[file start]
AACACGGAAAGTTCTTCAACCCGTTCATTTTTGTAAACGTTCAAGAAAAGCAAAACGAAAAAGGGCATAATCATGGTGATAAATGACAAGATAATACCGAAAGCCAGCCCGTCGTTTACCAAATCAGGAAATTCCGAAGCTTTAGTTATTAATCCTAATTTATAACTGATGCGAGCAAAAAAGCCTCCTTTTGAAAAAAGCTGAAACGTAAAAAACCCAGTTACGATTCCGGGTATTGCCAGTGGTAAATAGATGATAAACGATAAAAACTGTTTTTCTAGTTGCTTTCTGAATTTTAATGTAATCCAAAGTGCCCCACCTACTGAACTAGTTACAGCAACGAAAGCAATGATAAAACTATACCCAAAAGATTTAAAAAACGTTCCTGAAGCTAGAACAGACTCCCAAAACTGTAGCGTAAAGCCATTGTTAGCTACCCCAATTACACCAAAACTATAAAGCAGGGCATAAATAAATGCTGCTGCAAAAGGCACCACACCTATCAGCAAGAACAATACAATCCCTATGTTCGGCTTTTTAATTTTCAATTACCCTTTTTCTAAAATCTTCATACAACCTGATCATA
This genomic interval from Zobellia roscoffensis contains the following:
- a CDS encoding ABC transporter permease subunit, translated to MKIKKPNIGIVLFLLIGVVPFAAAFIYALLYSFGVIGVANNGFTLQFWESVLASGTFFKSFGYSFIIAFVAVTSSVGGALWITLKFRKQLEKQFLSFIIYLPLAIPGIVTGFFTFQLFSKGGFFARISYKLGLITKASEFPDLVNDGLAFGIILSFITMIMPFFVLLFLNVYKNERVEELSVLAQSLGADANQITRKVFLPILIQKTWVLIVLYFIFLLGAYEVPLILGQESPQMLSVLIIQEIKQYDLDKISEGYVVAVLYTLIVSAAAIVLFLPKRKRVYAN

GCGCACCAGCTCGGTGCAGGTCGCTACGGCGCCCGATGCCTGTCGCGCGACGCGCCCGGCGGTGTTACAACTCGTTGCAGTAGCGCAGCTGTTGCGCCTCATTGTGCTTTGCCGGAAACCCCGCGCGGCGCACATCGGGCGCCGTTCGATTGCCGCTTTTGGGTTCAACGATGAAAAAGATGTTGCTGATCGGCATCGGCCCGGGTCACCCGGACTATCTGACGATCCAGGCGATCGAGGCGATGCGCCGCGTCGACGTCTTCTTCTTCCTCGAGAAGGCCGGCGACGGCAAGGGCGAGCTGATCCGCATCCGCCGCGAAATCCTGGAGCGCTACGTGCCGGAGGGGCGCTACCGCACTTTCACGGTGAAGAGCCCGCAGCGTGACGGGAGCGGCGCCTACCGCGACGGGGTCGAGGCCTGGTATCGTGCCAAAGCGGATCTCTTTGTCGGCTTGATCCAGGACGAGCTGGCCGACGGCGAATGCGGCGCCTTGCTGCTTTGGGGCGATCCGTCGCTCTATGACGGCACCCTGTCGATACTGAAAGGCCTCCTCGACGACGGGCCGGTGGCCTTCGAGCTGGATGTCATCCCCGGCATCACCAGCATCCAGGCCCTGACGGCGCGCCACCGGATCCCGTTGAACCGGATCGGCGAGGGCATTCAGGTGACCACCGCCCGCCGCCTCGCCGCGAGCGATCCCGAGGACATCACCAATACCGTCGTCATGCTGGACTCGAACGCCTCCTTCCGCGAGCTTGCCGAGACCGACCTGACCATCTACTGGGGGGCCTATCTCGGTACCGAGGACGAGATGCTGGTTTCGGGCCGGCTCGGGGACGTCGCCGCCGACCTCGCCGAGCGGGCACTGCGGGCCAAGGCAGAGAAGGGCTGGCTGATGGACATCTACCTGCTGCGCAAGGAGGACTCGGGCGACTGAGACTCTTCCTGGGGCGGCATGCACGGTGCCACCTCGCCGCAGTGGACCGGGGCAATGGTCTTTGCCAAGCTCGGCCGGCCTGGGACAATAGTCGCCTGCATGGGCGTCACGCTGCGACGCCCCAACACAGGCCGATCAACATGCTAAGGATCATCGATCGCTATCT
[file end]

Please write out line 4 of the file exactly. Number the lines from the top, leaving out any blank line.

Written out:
GCGCACCAGCTCGGTGCAGGTCGCTACGGCGCCCGATGCCTGTCGCGCGACGCGCCCGGCGGTGTTACAACTCGTTGCAGTAGCGCAGCTGTTGCGCCTCATTGTGCTTTGCCGGAAACCCCGCGCGGCGCACATCGGGCGCCGTTCGATTGCCGCTTTTGGGTTCAACGATGAAAAAGATGTTGCTGATCGGCATCGGCCCGGGTCACCCGGACTATCTGACGATCCAGGCGATCGAGGCGATGCGCCGCGTCGACGTCTTCTTCTTCCTCGAGAAGGCCGGCGACGGCAAGGGCGAGCTGATCCGCATCCGCCGCGAAATCCTGGAGCGCTACGTGCCGGAGGGGCGCTACCGCACTTTCACGGTGAAGAGCCCGCAGCGTGACGGGAGCGGCGCCTACCGCGACGGGGTCGAGGCCTGGTATCGTGCCAAAGCGGATCTCTTTGTCGGCTTGATCCAGGACGAGCTGGCCGACGGCGAATGCGGCGCCTTGCTGCTTTGGGGCGATCCGTCGCTCTATGACGGCACCCTGTCGATACTGAAAGGCCTCCTCGACGACGGGCCGGTGGCCTTCGAGCTGGATGTCATCCCCGGCATCACCAGCATCCAGGCCCTGACGGCGCGCCACCGGATCCCGTTGAACCGGATCGGCGAGGGCATTCAGGTGACCACCGCCCGCCGCCTCGCCGCGAGCGATCCCGAGGACATCACCAATACCGTCGTCATGCTGGACTCGAACGCCTCCTTCCGCGAGCTTGCCGAGACCGACCTGACCATCTACTGGGGGGCCTATCTCGGTACCGAGGACGAGATGCTGGTTTCGGGCCGGCTCGGGGACGTCGCCGCCGACCTCGCCGAGCGGGCACTGCGGGCCAAGGCAGAGAAGGGCTGGCTGATGGACATCTACCTGCTGCGCAAGGAGGACTCGGGCGACTGAGACTCTTCCTGGGGCGGCATGCACGGTGCCACCTCGCCGCAGTGGACCGGGGCAATGGTCTTTGCCAAGCTCGGCCGGCCTGGGACAATAGTCGCCTGCATGGGCGTCACGCTGCGACGCCCCAACACAGGCCGATCAACATGCTAAGGATCATCGATCGCTATCT